'Cyberbullied' School Administration May Have Violated Student's First Amendment Rights By Suspending Him
from the the-most-power;-the-thinnest-skin dept
All the cyberbullying policies and laws being put into place to protect kids seem to be invoked most frequently to protect adults -- specifically, the adults who are responsible for the crafting of these new rules. Another case of school administrators being "cyberbullied" has hit the courts. This one stems from a disgruntled student who was unhappy with his treatment during the basketball season.
Following the season's final game, Rosario was out to dinner with his family and sent a series of crass and offensive tweets about school administrators and his coach:As you can see from the emphasis Venkat Balasubramani added, this collection of tweets should have remained outside the purview of the policy used to suspend Rosario. But that didn't stop the offended parties from kicking the student out of school. Unfortunately for the administration, Rosario's family took them to court, searching for injunctive relief from the suspension. (Rosario was ultimately allowed to transfer to a different school.) That was denied due to lack of irreparable harm and the school district filed a motion to dismiss. That didn't go quite as smoothly.
1. Mr. Isaacs is a b*tch too
2. I hope Coach brown gets f*cked in the *ss by 10 black d*cks
3. Now I can tweet whatever I want and I hope one of y'all mother f*ckers snitch on me
4. Fuck coach browns bitch *ss
5. Finally this b*tch *ss season is over
6. Aiight I'm done y'all can go snitch now like before
7. Oh yea and Mr. DInkel's square *ss
8. AND Ms. Evans b*tch *ss boyfriend too He a p*ssy ass n*gg* tryna talk shit while walking away
Etiquette breach (while at family dinner) aside, school administrators were not happy. They punished Rosario for his tweets under a cyberbullying statute. The text of the statute read as follows:
"A member of the board of trustees of a school district, any employee of the board of trustees, including, without limitation, an administrator, principal, teacher or other staff member, or any pupil shall not engage in bullying cyber-bullying, harassment or intimidation on the premises of any public school, at any activity sponsored by a public school, or on any school bus."[emphasis added]
Rosario's family brought a "slew of other claims," but most notable is the First Amendment claim, which the court will allow to move forward.
As to Rosario's First Amendment claim, the defendants argued that the speech in question was not protected speech at all because it was "racist, violent, offensive, and hateful." The court (correctly) rejects this argument saying that the only legal basis for the speech in question to possibly be unprotected is obscenity, and this only applies to one tweet.The court also notes that school administrators can discipline students for off-campus speech, but they need to show "substantial disruption" has occurred on campus in order to justify suspensions or expulsions. This district's policy covers a very limited area -- Balasubramani points out that its specific wording makes it unlikely to be enforceable against "activities in cyberspace," no matter if these activities happened during school events or on school grounds.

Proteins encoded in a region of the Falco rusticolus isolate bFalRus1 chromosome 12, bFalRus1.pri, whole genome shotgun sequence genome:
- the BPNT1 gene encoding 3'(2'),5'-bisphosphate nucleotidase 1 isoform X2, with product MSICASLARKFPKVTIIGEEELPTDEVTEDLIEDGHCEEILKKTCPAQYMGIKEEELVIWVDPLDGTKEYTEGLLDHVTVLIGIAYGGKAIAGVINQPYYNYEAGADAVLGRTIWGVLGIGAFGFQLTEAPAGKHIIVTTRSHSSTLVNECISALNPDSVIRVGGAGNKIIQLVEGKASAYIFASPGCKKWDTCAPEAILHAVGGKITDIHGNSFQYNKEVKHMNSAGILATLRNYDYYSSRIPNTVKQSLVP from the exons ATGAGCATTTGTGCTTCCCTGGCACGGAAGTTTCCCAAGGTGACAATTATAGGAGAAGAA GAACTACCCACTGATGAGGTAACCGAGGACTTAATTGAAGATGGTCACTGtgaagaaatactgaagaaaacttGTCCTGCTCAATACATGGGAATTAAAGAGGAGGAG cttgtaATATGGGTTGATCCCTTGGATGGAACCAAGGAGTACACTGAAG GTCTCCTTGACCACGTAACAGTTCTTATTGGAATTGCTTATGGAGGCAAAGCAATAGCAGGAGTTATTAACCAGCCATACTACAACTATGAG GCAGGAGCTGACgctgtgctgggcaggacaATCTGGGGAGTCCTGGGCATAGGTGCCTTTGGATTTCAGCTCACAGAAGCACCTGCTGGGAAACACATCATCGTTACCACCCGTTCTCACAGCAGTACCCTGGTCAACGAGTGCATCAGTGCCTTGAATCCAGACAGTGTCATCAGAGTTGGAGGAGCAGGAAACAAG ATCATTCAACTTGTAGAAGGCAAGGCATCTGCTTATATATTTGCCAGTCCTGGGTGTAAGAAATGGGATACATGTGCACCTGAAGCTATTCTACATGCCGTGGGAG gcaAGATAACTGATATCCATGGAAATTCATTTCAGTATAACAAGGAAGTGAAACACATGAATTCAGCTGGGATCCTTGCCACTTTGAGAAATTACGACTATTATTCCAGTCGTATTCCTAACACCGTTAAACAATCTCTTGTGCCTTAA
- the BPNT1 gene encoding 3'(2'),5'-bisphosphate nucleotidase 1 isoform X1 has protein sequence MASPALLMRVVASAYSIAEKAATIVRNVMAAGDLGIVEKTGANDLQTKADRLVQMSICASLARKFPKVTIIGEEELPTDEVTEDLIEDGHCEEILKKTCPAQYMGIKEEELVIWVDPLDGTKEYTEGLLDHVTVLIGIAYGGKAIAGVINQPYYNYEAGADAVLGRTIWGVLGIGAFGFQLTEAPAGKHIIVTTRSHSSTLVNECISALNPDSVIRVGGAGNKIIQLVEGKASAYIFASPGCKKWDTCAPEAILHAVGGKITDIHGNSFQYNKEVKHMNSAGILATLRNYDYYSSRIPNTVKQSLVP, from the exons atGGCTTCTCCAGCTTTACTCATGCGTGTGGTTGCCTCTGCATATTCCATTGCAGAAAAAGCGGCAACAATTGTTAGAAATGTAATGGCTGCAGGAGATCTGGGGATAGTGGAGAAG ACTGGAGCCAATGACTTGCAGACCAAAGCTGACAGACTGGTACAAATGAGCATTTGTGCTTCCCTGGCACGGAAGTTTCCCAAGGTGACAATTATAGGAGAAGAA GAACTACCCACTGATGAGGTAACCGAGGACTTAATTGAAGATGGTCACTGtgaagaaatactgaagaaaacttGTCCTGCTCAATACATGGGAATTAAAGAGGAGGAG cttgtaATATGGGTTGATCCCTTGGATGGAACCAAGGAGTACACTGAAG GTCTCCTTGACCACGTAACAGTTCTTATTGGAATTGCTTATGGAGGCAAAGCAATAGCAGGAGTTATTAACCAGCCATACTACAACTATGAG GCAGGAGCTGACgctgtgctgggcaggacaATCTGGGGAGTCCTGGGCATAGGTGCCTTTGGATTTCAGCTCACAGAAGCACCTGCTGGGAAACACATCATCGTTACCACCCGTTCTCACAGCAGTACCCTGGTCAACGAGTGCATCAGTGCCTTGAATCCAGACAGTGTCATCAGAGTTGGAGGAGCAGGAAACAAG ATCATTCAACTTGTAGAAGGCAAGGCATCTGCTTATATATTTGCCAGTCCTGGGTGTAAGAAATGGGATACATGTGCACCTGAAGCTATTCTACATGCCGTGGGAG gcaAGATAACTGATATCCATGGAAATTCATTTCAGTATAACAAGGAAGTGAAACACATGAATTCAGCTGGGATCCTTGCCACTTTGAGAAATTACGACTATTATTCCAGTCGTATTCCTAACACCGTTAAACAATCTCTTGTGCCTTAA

Cyberbullying policies have the built-in potential to cripple free speech, thanks to the general shift towards subjectivity, rather than objectivity. Beyond that, these policies seem to encourage a culture of heightened sensitivity and overreaction in far too many administrators.
There must be something in school administrators' DNA that causes a heightened reaction when they see their name mentioned in social media. The tweets were ill-advised at best and crass, depressing even. But I wonder whether the school would have been better off using this as a teaching moment rather than taking a harsher disciplinary approach that was not necessarily on solid First Amendment grounds.This last point is also rather crucial. The district punished a student for tweets administrators never would have seen without jumping through some extra hoops. Rosario's Twitter account was private, meaning these were only shared with followers. While the court doesn't agree this gives Rosario an "expectation of privacy" in regards to his claims of Fourth Amendment violations, it does bring into question how much work administrators had to do simply to recover the tweets that offended them so much. It should have been a teachable moment, or at worst, something that could have been ignored.
The fact that the school relied on the cyberbullying statute is telling, and a good illustration that these types of statutes are often used in an unintended manner, to improperly suppress speech. It's a stretch at best to argue that tweets from a private account—that would not have reached the coach or administrators absent their inquiry—somehow amounted to "cyber-bullying".